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Old 01-14-2011, 08:17 PM
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383 head gasket thickness

I currently own a 383 stroker in a truck that I am about to sell here shortly but in order to appeal to buyers I would like to advertise it with the ability to run on 87 octane. Right now the engine will only run on 93 or higher without spark knock. I would like to know what thickness gasket will allow the engine to run on low grade octane. Just to let yall know I did not assemble the heads so I don't know the thickness of the gasket used, everything else I did myself. Heads are double hump heads with 2.02 intake.

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Old 01-14-2011, 10:08 PM
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You have more than gasket thickness to worry about. Using a thicker gasket COULD actually promote increased detonation. You have to know how far the pistons are down the hole and the current gasket thickness to determine if you can go that route. You need to know your quench area before you make a move.
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Old 01-15-2011, 09:37 PM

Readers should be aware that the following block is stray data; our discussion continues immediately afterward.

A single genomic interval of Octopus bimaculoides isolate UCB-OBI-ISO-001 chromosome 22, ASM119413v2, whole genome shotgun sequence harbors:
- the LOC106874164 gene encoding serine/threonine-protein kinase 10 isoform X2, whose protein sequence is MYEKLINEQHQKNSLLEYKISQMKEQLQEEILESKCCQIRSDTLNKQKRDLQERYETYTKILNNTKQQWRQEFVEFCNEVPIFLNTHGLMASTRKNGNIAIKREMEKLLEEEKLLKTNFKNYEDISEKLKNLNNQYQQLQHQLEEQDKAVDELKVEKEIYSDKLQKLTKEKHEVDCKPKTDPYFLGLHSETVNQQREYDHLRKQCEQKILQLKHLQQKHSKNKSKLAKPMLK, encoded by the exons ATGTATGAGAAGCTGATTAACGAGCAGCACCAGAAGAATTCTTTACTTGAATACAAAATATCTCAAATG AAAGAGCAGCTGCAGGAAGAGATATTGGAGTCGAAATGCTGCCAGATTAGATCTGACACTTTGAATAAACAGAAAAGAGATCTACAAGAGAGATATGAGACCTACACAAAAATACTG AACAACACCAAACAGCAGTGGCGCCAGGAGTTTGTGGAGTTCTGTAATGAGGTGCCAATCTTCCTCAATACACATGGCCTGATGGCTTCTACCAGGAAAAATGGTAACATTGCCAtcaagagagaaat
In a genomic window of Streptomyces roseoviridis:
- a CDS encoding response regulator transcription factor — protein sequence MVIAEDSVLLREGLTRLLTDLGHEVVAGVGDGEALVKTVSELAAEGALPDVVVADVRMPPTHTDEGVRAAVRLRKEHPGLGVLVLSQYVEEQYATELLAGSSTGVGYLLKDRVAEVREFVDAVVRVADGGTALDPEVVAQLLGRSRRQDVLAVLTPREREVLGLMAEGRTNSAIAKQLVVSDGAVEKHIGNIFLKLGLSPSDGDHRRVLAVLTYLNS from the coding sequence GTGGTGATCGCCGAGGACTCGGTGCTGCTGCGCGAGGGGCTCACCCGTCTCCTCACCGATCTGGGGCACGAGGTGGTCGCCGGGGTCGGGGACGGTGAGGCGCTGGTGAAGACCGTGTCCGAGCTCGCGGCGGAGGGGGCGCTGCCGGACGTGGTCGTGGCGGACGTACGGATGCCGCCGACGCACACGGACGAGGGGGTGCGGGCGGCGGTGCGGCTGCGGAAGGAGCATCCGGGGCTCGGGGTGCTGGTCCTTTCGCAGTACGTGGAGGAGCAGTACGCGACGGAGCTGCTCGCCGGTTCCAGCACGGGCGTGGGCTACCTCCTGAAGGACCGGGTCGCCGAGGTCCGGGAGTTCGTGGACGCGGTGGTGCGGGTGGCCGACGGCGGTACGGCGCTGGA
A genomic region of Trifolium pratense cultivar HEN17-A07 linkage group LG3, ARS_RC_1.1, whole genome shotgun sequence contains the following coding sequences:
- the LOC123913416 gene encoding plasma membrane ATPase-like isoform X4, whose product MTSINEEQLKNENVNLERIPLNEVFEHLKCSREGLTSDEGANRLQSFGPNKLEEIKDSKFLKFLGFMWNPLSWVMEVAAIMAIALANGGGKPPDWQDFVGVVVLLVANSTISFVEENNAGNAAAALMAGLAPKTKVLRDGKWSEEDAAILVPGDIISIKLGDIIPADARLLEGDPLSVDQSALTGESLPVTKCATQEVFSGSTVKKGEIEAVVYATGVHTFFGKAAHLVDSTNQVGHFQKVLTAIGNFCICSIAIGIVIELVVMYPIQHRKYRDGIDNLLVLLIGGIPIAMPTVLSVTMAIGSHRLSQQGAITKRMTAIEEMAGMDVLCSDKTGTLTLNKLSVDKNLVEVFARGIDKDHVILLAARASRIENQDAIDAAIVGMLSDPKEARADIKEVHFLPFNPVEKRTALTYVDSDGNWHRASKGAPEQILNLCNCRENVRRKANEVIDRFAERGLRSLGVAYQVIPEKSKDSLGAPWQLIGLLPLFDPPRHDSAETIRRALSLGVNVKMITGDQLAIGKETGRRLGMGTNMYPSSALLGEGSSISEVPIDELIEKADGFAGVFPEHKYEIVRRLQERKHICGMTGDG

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Absolutely correct.

You likely have flat top pistons being it's not oem pistons, but you need
to first know if they're at 0 deck height (even with the top of the block)
at top center.

Then what your combustion chamber looks like - if it's relatively open
and without quench area you won't have much of a chance of running
87, even if you were to lower compression like the above says.

To combat detonation you need around .040 between the top of the
piston (not dish a ring around the outside edge but a flat area on much
of the top of the piston) that corresponds to a flat area in the comb
chamber in the head. If your pistons are even with the top of the deck,
then you can run i.e. an .039 compressed head gasket thickness. If the
piston is down in the hole you need to use a thinner gasket to keep
the top of the piston to comb chamber flat area to around 040.

Here's a good compression ratio calculator.


If you go to the "calculator" link on that page there are other good
calculators that help you fill in information if you are missing info on
one of the components.
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Old 01-15-2011, 11:41 PM
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you need to supply all of your engine's specs before you go swapping out parts. You can run 15.1 compression on 87 octane with the right cam. You can also have to run a 9.5 compression on 107 octane with the wrong cam. You need information like this

Bore, Stroke, Cam Duration, intake valve closing points abdc at .050, combustion chamber volume, piston volume, deck height, gasket specs. There is a lot more that needs to be known before you just go slapping on a thicker head gasket and end up lowering your compression ratio and still have to run on 93 octane.

Running 87 octane over 93 octane you talking a few bucks different at each fill up, running 93 in my 383 isn't a big concern to me because it is just a weekend warrior and I always have my car to drive
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